The Pyramids of Giza as seen from the International Space Station. Image Credit: Terry Virts / NASA.
The Pyramids of Giza as seen from the International Space Station. Image Credit: Terry Virts / NASA.
View of the Pyramids at Giza from the International Space Station. Image Credit: NASA.
View of the Pyramids at Giza from the International Space Station. Image Credit: NASA.
What the Pyramid Complex at Giza looks like from a distance, from above. Shutterstock.
What the Pyramid Complex at Giza looks like from a distance, from above. Shutterstock.
The Red Pyramid and the Bent Pyramid in Dahshur, Egypt. Credit: Soichi Noguchi/NASA/JAXA
The Red Pyramid and the Bent Pyramid in Dahshur, Egypt. Credit: Soichi Noguchi/NASA/JAXA
Direct view of the pyramids of Khufu and Khafre from above. Image Credit: Náprstek Museum, National Museum in Prague / Wikimedia Commons.
Direct view of the pyramids of Khufu and Khafre from above. Image Credit: Náprstek Museum, National Museum in Prague / Wikimedia Commons.
An image of the Pyramids at Giza taken by the ESA’s Proba-1 minisatellite. Image Credit: ESA.
An image of the Pyramids at Giza taken by the ESA’s Proba-1 minisatellite. Image Credit: ESA.
A view of the Pyramids at Dahshur from space. Image credit: Thomas Pesquet, ESA.
A view of the Pyramids at Dahshur from space. Image credit: Thomas Pesquet, ESA.
A view of Giza and its pyramids as seen from space. Image Credit: NASA.
A view of Giza and its pyramids as seen from space. Image Credit: NASA.
The Pyramids at Dahshur as seen from space. Image Credit: NASA.
The Pyramids at Dahshur as seen from space. Image Credit: NASA.
January 24, 1938. Cairo, Egypt: Another view of the pyramids and the border of the cultivated Nile valley. c. 1000 feet. Image Credit: American Geographical Society Library, University of Wisconsin-Milwaukee Libraries / Wikimedia Commons.
January 24, 1938. Cairo, Egypt: Another view of the pyramids and the border of the cultivated Nile valley. c. 1000 feet. Image Credit: American Geographical Society Library, University of Wisconsin-Milwaukee Libraries / Wikimedia Commons.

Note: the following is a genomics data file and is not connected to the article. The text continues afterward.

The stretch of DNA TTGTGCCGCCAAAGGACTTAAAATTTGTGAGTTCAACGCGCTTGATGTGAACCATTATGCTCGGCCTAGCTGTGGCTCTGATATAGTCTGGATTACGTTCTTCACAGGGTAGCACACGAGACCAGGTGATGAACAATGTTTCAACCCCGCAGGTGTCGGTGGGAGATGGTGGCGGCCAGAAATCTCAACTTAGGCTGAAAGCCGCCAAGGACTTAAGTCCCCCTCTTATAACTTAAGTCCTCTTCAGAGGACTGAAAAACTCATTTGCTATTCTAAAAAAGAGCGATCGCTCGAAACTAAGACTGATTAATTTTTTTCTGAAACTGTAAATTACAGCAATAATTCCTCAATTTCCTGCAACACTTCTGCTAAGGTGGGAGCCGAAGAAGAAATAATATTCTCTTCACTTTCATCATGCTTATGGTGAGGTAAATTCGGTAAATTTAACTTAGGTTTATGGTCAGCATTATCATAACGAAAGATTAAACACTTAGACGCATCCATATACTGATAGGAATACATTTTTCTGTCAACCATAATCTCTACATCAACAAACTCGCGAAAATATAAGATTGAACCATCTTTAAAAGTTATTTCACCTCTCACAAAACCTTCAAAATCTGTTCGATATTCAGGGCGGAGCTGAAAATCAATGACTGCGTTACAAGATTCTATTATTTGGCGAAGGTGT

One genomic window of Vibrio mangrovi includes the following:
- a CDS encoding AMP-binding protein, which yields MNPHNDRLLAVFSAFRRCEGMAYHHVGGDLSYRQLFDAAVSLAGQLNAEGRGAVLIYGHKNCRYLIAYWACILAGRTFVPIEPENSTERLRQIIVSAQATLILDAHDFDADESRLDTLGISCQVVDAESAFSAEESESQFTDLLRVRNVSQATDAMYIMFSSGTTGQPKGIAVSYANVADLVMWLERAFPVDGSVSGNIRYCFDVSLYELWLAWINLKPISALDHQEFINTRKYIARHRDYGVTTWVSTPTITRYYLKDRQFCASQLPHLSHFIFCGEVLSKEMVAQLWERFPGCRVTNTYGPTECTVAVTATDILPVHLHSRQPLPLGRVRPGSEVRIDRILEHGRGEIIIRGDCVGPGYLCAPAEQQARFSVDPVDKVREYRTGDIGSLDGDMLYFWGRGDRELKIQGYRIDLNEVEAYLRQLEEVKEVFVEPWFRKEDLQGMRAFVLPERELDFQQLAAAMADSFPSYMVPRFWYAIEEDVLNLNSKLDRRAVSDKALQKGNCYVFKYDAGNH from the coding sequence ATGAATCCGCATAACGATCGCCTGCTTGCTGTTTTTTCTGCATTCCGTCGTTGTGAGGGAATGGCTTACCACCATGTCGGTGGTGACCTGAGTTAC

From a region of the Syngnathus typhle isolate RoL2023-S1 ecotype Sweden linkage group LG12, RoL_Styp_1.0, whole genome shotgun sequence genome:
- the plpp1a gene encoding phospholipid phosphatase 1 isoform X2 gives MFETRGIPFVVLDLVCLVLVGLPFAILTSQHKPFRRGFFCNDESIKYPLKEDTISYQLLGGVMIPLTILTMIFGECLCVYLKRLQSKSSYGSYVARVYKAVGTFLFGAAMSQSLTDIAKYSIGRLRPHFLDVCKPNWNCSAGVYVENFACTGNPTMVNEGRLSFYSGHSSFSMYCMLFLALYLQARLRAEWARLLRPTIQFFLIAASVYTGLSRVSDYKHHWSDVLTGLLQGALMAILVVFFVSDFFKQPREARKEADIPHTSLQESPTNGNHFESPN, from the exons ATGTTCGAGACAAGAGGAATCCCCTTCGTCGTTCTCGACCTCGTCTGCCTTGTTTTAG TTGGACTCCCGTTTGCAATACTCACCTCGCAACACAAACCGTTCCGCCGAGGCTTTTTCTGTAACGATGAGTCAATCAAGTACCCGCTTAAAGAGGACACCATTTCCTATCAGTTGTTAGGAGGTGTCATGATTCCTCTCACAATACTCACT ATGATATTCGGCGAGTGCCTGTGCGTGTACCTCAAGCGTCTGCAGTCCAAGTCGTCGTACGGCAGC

The Pyramids at Giza, circled in white. Shutterstock.
The Pyramids at Giza circled in white. Shutterstock.
A view of the Pyramids at Giza as seen from the Ikonos Satellite.
A view of the Pyramids at Giza as seen from the Ikonos Satellite.
Pyramids of Giza, Egypt. From left to right: Menkaure, Khafre, Khufu. Photographed from a balloon from about 600 meters above ground. Image Credit: Wikimedia Commons.
Pyramids of Giza, Egypt. From left to right: Menkaure, Khafre, Khufu. Photographed from a balloon from about 600 meters above the ground. Image Credit: Wikimedia Commons.
Flying above the pyramid of Khafre, often misinterpreted as the Great Pyramid of Giza. Shutterstock.
Flying above the pyramid of Khafre, often misinterpreted as the Great Pyramid of Giza. Shutterstock.
The pyramids of Giza with the sun shining brightly in the background. Shutterstock.
The pyramids of Giza with the sun shining brightly in the background. Shutterstock.
Incredible view of the Great Pyramid from the air, and its accompanying pyramids. Shutterstock.
Incredible view of the Great Pyramid from the air, and its accompanying pyramids. Shutterstock.
A satellite view of the Pyramids at Giza. Image Credit: NASA / Earth Observatory.
A satellite view of the Pyramids at Giza. Image Credit: NASA / Earth Observatory.
A modern jungle of building threatening the pyramids of Giza. Image Credit: Wikimedia Commons / Public Domain.
A modern jungle of building threatening the pyramids of Giza. Image Credit: Wikimedia Commons / Public Domain.
Aerial view of the pyramids of Giza. Image Credit: Wikimedia Commons.
Aerial view of the pyramids of Giza. Image Credit: Wikimedia Commons.
Notice how Khufu's pyramid (to the right) has eight sides instead of four. Shutterstock.
Notice how Khufu’s pyramid (to the right) has eight sides instead of four. Shutterstock.
Egypt Pyramids captured by DubaiSat-1 of EIAST, Dubai. Image Credit: Wikimedia Commons.
Egypt Pyramids captured by DubaiSat-1 of EIAST, Dubai. Image Credit: Wikimedia Commons.
Another stunning view of the Pyramids from the air. Image Credit: San Diego Air & Space Museum / Wikimedia Commons.
Another stunning view of the Pyramids from the air. Image Credit: San Diego Air & Space Museum / Wikimedia Commons.
Satellite view of the Pyramids at Giza and Cairo. Image Credit: NASA / Earth Observatory.
Satellite view of the Pyramids at Giza and Cairo. Image Credit: NASA / Earth Observatory.
Aerial photo of the Giza pyramid complex. Image Credit: Wikimedia Commons.
Aerial photo of the Giza pyramid complex. Image Credit: Wikimedia Commons.